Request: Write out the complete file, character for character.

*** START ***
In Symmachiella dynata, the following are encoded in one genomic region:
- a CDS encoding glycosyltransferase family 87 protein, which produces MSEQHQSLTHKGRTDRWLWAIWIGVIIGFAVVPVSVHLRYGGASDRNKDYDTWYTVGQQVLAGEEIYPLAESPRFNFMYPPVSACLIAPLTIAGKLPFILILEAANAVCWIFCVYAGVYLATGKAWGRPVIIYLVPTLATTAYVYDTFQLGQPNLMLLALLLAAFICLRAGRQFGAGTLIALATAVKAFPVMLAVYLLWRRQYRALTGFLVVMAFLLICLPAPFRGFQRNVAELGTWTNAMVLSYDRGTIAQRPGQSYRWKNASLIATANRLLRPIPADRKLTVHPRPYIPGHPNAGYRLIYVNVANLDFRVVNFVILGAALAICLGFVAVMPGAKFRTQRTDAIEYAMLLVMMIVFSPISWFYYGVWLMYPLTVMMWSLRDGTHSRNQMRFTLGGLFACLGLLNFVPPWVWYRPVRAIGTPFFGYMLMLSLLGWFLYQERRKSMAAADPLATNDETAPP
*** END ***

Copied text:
In Symmachiella dynata, the following are encoded in one genomic region:
- a CDS encoding glycosyltransferase family 87 protein, which produces MSEQHQSLTHKGRTDRWLWAIWIGVIIGFAVVPVSVHLRYGGASDRNKDYDTWYTVGQQVLAGEEIYPLAESPRFNFMYPPVSACLIAPLTIAGKLPFILILEAANAVCWIFCVYAGVYLATGKAWGRPVIIYLVPTLATTAYVYDTFQLGQPNLMLLALLLAAFICLRAGRQFGAGTLIALATAVKAFPVMLAVYLLWRRQYRALTGFLVVMAFLLICLPAPFRGFQRNVAELGTWTNAMVLSYDRGTIAQRPGQSYRWKNASLIATANRLLRPIPADRKLTVHPRPYIPGHPNAGYRLIYVNVANLDFRVVNFVILGAALAICLGFVAVMPGAKFRTQRTDAIEYAMLLVMMIVFSPISWFYYGVWLMYPLTVMMWSLRDGTHSRNQMRFTLGGLFACLGLLNFVPPWVWYRPVRAIGTPFFGYMLMLSLLGWFLYQERRKSMAAADPLATNDETAPP